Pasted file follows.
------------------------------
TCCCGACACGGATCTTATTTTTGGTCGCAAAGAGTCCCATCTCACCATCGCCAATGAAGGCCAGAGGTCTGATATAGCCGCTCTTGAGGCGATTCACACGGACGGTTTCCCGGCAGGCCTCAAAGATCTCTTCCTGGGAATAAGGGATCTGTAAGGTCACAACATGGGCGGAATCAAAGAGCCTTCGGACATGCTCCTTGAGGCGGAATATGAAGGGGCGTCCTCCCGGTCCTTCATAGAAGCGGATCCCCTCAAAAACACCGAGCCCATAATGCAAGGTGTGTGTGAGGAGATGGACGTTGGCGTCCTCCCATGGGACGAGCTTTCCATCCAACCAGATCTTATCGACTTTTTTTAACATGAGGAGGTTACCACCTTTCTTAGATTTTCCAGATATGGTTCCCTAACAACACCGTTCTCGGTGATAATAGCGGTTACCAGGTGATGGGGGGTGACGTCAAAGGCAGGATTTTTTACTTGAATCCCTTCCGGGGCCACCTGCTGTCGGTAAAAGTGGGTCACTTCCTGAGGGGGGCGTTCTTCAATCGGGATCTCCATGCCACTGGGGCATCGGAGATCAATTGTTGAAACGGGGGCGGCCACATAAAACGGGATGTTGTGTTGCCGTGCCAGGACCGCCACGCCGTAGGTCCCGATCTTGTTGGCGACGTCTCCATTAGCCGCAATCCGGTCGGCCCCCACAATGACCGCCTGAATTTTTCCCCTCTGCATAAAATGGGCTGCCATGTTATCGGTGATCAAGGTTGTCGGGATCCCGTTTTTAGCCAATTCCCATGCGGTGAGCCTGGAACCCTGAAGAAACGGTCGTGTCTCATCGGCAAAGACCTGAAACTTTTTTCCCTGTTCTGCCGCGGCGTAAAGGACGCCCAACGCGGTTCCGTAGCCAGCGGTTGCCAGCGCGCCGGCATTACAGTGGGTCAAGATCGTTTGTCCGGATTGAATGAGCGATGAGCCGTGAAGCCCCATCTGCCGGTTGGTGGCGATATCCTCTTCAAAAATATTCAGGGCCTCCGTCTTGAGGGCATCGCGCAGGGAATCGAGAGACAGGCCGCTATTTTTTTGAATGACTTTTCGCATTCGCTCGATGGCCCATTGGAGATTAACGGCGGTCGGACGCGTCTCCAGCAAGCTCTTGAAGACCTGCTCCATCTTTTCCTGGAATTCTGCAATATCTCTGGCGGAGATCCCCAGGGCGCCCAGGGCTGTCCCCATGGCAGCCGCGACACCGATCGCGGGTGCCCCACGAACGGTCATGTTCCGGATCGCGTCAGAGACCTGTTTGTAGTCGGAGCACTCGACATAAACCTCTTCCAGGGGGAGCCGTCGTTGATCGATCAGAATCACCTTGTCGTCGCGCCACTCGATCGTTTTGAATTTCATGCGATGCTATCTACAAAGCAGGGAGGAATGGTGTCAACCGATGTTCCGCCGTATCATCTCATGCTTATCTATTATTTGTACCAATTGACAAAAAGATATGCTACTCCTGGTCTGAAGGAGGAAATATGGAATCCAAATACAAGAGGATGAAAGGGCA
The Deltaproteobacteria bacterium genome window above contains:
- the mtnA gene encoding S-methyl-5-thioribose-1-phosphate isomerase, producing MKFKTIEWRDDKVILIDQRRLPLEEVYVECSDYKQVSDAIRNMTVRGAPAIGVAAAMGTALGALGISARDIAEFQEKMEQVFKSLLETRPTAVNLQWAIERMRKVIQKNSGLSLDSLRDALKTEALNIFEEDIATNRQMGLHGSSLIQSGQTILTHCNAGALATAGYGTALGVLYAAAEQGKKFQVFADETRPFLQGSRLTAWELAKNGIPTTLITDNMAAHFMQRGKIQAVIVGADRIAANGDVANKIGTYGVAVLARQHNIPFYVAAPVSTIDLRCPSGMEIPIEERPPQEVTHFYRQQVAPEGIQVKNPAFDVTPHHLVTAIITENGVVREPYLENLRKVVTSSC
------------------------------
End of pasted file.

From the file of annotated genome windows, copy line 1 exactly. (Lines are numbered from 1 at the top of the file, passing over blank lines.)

TCCCGACACGGATCTTATTTTTGGTCGCAAAGAGTCCCATCTCACCATCGCCAATGAAGGCCAGAGGTCTGATATAGCCGCTCTTGAGGCGATTCACACGGACGGTTTCCCGGCAGGCCTCAAAGATCTCTTCCTGGGAATAAGGGATCTGTAAGGTCACAACATGGGCGGAATCAAAGAGCCTTCGGACATGCTCCTTGAGGCGGAATATGAAGGGGCGTCCTCCCGGTCCTTCATAGAAGCGGATCCCCTCAAAAACACCGAGCCCATAATGCAAGGTGTGTGTGAGGAGATGGACGTTGGCGTCCTCCCATGGGACGAGCTTTCCATCCAACCAGATCTTATCGACTTTTTTTAACATGAGGAGGTTACCACCTTTCTTAGATTTTCCAGATATGGTTCCCTAACAACACCGTTCTCGGTGATAATAGCGGTTACCAGGTGATGGGGGGTGACGTCAAAGGCAGGATTTTTTACTTGAATCCCTTCCGGGGCCACCTGCTGTCGGTAAAAGTGGGTCACTTCCTGAGGGGGGCGTTCTTCAATCGGGATCTCCATGCCACTGGGGCATCGGAGATCAATTGTTGAAACGGGGGCGGCCACATAAAACGGGATGTTGTGTTGCCGTGCCAGGACCGCCACGCCGTAGGTCCCGATCTTGTTGGCGACGTCTCCATTAGCCGCAATCCGGTCGGCCCCCACAATGACCGCCTGAATTTTTCCCCTCTGCATAAAATGGGCTGCCATGTTATCGGTGATCAAGGTTGTCGGGATCCCGTTTTTAGCCAATTCCCATGCGGTGAGCCTGGAACCCTGAAGAAACGGTCGTGTCTCATCGGCAAAGACCTGAAACTTTTTTCCCTGTTCTGCCGCGGCGTAAAGGACGCCCAACGCGGTTCCGTAGCCAGCGGTTGCCAGCGCGCCGGCATTACAGTGGGTCAAGATCGTTTGTCCGGATTGAATGAGCGATGAGCCGTGAAGCCCCATCTGCCGGTTGGTGGCGATATCCTCTTCAAAAATATTCAGGGCCTCCGTCTTGAGGGCATCGCGCAGGGAATCGAGAGACAGGCCGCTATTTTTTTGAATGACTTTTCGCATTCGCTCGATGGCCCATTGGAGATTAACGGCGGTCGGACGCGTCTCCAGCAAGCTCTTGAAGACCTGCTCCATCTTTTCCTGGAATTCTGCAATATCTCTGGCGGAGATCCCCAGGGCGCCCAGGGCTGTCCCCATGGCAGCCGCGACACCGATCGCGGGTGCCCCACGAACGGTCATGTTCCGGATCGCGTCAGAGACCTGTTTGTAGTCGGAGCACTCGACATAAACCTCTTCCAGGGGGAGCCGTCGTTGATCGATCAGAATCACCTTGTCGTCGCGCCACTCGATCGTTTTGAATTTCATGCGATGCTATCTACAAAGCAGGGAGGAATGGTGTCAACCGATGTTCCGCCGTATCATCTCATGCTTATCTATTATTTGTACCAATTGACAAAAAGATATGCTACTCCTGGTCTGAAGGAGGAAATATGGAATCCAAATACAAGAGGATGAAAGGGCA